DfT plans overhaul of airline insolvency rules
The Department for Transport (DfT) has launched a call for evidence as part of its airline insolvency review to ensure airlines can wind down with the minimum impact on passengers and the taxpayer, and says there may need to be changes to insolvency regulations
16 Apr 2018
The move follows the collapse of Monarch last year, which hit 2,000 staff and 860,000 passengers, and saw the government become involved in repatriating thousands of holidaymakers at a cost of £60m because insolvency rules meant the airline could not bring them back using its own aircraft.
The review will assess consumer protection in the event of an airline or travel company failure. It will consider both repatriation and refund protection and identify the market reforms necessary to ensure passengers are protected. This will include full consideration of options to allow airlines to wind down in an orderly fashion so that they are able to conduct and finance repatriation operations with minimal or no government intervention.
The review will also consider alternative models for the provision of refund protection, including through the travel insurance market.
Options under consideration include mandatory personal travel insurance paid for when purchasing an airline ticket (whether as part of a package or by itself), or a legal requirement on airlines to protect their passengers from their own insolvency through insurance, bonding or other methods.
The review says that during peak holiday season or where a large airline or an airline with a large proportion of capacity on certain routes fails, the immediate transport needs of passengers might be such that the only way to fulfil them without significant detriment would be to keep the fleet of the insolvent airline operating through administration.
This would usually be for a temporary period only to allow passengers and industry to adjust and for any sale or asset realisation to take place. This might be done by the airline itself, through the agency of a court appointed-administrator or by the directors under a debtor-in-possession regime (such as Chapter 11 of the US bankruptcy code), or by a receiver or other agent of the creditors.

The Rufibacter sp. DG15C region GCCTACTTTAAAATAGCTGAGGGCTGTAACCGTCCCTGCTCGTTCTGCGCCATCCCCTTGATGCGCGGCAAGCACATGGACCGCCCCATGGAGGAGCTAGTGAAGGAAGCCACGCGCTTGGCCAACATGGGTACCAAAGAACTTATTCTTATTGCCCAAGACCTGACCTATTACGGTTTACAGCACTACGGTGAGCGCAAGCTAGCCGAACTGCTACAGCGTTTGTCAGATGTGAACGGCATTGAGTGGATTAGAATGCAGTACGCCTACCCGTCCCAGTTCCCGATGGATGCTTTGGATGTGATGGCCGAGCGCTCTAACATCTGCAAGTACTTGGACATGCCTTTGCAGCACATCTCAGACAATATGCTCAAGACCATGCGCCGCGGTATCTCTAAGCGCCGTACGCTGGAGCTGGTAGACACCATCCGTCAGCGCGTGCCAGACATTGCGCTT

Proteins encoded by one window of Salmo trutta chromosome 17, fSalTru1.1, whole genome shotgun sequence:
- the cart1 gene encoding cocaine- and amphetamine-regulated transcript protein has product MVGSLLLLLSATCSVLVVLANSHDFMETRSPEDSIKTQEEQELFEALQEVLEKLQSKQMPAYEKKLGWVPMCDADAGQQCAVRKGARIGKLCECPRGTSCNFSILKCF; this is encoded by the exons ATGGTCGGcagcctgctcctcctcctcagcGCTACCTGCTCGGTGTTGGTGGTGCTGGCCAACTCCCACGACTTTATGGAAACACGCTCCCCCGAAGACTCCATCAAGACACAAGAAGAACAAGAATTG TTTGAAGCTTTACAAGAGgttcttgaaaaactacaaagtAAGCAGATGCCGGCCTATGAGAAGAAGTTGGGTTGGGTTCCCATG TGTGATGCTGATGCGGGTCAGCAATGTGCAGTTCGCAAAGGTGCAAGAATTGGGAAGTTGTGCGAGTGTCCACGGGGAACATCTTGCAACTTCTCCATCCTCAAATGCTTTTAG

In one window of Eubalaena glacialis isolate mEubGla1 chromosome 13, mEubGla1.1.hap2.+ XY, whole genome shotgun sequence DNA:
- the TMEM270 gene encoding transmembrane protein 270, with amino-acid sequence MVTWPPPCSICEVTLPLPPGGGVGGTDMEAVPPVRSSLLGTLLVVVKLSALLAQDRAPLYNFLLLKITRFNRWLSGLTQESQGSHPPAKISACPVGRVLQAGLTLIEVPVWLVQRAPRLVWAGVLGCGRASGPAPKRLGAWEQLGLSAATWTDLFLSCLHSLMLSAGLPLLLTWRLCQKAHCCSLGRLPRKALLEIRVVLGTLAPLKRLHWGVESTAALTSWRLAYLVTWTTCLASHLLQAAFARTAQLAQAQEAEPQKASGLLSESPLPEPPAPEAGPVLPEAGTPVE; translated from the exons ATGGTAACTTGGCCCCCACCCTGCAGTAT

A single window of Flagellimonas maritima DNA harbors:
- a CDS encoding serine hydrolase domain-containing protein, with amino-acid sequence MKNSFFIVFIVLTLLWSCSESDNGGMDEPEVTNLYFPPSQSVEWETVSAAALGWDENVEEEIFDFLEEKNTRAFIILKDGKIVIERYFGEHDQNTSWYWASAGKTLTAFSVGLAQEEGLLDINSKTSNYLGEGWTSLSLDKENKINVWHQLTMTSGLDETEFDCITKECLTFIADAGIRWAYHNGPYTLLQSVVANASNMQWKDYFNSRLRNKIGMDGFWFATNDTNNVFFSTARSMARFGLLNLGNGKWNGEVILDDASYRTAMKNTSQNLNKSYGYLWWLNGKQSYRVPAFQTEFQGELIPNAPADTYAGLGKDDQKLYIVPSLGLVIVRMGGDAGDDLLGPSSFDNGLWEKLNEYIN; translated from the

Changes could also be made to the legal framework surrounding the insolvency of airlines to ensure there is access to the data and airline systems needed to run these operations effectively and efficiently in administration. Changes could also be made to place the emphasis on those administering an insolvent airline to ensure passengers’ welfare, with the aim of improving the ability of passengers to find replacement fights and reducing the financial impact of the failure.
The DfT review is to be led by an independent chair, and supported by a secretariat comprising of government officials and CAA staff, supported by professional advisers. It will provide an initial report on potential options to tackle the immediate repatriation of passengers of an insolvent airline by summer 2018.
There will be a final report by the end of 2018 offering recommendations on repatriation, refunds and on how the current financial protection arrangements for air-travel holidays can be put on a more commercial basis.
The call for evidence is seeking participants for working groups to discuss the issues. Interested parties should email email@example.com by 30 April
Report by Pat Sweet